South Africa 17.10.2016 05:00 pm

Details: Endless Gupta-owned Oakbay letters to Gordhan begging for help

Minister of Finance Pravin Gordhan during a media briefing before he presented his 2016 Budget Vote Speech in the National Assembly on February 24, 2015 at Parliament in Cape Town, South Africa. Gordhan that he will be cutting government expenditure while still making R870-billion available for infrastructure development. (Photo by Gallo Images / Beeld / Nasief Manie)

Minister of Finance Pravin Gordhan during a media briefing before he presented his 2016 Budget Vote Speech in the National Assembly on February 24, 2015 at Parliament in Cape Town, South Africa. Gordhan that he will be cutting government expenditure while still making R870-billion available for infrastructure development. (Photo by Gallo Images / Beeld / Nasief Manie)

A series of letters in Gordhan’s application before the courts shows how Oakbay implored him to help after the banks withdrew their services.

The explosive dossier contained in Finance Minister Pravin Gordhan’s application before the Pretoria High Court reveals a series of letters over a period of four months detailing the lengths the Oakbay went to convince him to intervene on their behalf after the banks withdrew their services to the company.

ALSO READ: four ministers who broke ranks with Zuma to support Gordhan 

Nazeem Howa, the chief executive of of the Gupta-owned Oakbay Investments, wrote numerous letters to Gordhan lobbying him to take action, despite the minister stating there was no law that empowered him to interfere in client-related matters with registered banks.

Howa’s correspondence between April and September is characterised by him pleading with Gordhan, even though the minister insisted Oakbay had not exhausted all legal remedies.

Gordhan pulled a surprise move last Friday when he filed the documents asking the court for an order declaring that he is not by law empowered or obliged to intervene in the relationship between Oakbay companies and the banks.

READ MORE: Five key facts from Gordhan’s damning Gupta affidavit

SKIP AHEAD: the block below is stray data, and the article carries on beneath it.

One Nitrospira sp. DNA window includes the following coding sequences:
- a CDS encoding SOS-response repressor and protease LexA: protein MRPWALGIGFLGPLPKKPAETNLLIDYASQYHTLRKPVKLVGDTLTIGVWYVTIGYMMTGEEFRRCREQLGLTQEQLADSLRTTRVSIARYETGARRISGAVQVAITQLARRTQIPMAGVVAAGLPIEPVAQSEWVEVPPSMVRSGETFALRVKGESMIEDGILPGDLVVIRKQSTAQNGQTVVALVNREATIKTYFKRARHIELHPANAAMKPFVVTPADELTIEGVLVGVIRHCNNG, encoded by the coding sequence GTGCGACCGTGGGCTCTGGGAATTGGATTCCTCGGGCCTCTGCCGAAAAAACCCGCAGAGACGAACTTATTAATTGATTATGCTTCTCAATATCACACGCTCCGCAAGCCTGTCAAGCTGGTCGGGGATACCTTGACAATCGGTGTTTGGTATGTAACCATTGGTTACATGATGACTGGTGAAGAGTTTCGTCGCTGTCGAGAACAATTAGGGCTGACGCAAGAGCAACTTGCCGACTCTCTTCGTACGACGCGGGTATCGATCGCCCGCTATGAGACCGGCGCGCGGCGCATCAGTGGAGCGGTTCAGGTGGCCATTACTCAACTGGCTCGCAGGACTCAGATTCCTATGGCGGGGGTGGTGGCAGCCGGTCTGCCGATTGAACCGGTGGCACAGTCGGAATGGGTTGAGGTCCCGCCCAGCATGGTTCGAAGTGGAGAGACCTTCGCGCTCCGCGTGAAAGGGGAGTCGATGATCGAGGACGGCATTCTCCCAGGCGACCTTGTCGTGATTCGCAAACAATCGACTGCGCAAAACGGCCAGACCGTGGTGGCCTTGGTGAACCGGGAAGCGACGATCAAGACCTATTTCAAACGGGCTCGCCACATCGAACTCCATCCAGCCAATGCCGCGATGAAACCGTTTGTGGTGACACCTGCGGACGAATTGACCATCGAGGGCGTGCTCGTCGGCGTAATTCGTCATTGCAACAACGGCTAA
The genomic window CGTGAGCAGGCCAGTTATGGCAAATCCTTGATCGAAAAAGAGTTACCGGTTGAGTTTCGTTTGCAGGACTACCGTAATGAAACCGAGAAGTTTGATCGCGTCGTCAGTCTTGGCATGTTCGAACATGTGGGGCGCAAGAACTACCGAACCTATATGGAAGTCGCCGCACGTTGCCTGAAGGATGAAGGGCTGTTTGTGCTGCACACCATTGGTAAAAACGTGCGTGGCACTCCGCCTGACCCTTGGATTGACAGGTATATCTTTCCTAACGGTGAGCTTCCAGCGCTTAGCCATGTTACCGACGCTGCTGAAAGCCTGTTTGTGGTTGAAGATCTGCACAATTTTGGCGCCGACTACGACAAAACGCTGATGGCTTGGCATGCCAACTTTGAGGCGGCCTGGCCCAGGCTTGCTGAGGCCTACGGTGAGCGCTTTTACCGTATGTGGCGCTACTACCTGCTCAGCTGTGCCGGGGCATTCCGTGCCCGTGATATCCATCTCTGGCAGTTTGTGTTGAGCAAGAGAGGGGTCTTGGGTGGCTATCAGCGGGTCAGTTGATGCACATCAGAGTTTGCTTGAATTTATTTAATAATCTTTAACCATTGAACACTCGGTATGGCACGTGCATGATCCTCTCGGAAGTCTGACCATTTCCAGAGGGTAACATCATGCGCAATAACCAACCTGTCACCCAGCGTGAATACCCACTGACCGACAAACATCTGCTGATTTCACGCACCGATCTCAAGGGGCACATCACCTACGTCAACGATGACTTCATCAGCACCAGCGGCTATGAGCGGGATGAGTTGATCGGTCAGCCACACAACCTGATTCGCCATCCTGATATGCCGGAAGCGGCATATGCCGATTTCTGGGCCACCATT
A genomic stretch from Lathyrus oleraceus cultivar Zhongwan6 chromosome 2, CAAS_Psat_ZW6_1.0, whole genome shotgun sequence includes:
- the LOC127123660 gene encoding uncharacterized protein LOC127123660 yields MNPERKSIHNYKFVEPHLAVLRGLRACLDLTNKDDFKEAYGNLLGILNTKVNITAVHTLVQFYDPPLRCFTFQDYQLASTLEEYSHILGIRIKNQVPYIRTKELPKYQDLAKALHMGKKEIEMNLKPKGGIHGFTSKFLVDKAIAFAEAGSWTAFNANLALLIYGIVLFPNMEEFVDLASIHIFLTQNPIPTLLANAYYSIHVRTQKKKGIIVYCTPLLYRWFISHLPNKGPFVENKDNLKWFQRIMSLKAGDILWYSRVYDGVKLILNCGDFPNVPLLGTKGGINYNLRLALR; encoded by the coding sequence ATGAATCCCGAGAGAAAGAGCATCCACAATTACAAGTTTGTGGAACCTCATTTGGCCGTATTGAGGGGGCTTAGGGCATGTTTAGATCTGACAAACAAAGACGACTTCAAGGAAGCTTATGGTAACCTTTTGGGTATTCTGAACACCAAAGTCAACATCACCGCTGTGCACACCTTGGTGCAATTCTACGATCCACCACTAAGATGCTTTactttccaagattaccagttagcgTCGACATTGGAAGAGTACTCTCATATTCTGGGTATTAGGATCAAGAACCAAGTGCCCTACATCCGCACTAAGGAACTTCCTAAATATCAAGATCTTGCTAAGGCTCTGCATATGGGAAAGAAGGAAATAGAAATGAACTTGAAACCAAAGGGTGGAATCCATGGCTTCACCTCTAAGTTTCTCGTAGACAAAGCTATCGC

He has also given a platform to the banks, the Finance Intelligence Centre (FIC), among other respondents, to state the reasons behind their unprecedented decision to close the accounts.

Gordhan reportedly appeared in August after ongoing correspondence with Oakbay to have had enough of the letters and the insistence that he could interfere with the “relations between registered banks and their clients”.

  • Following the banks announcements in April to sever ties with Oakbay, Howa wrote to Gordhan on April 8 informing him about the “unexplained” decision of a number of banks, saying the company was unable to pay more than 4 500 employees.
  • Subsequent to the first letter, on April 18, Howa apologised to Gordhan if his initial letter came across as hostile.
  • After Gordhan met with Howa on May 24, he wrote to him mentioning that there were legal impediments to any registered bank discussing client-related matters with the finance minister or any third party.
  • Oakbay subsidiary Sahara Computers’ CEO Stephan Nel wrote to a letter on June 28 warning that the company was forced to make 140 employees redundant after its bank accounts were closed.
  • On July 25, Howa wrote to Gordhan giving him an update on the consequences of the banks’ decision.
  • In his response to the letter on August 10, Gordhan expressed his concern that Oakbay still did not accept that he, as the minister of finance, according to law, was unable to interfere.

Gordhan also stated in his reply that Oakbay had promised on May 24 to provide all relevant information from the banks, but this never happened. The minister gave the company a deadline of August 12 to make any further representations.

  • On September 9‚ Howa said he was happy to share his full file of correspondence.

The court papers show that this is where the correspondence between both parties had ended.

ALSO READ: ‘Did Ajay Gupta make Duduzane Zuma a billionaire?’ 

 

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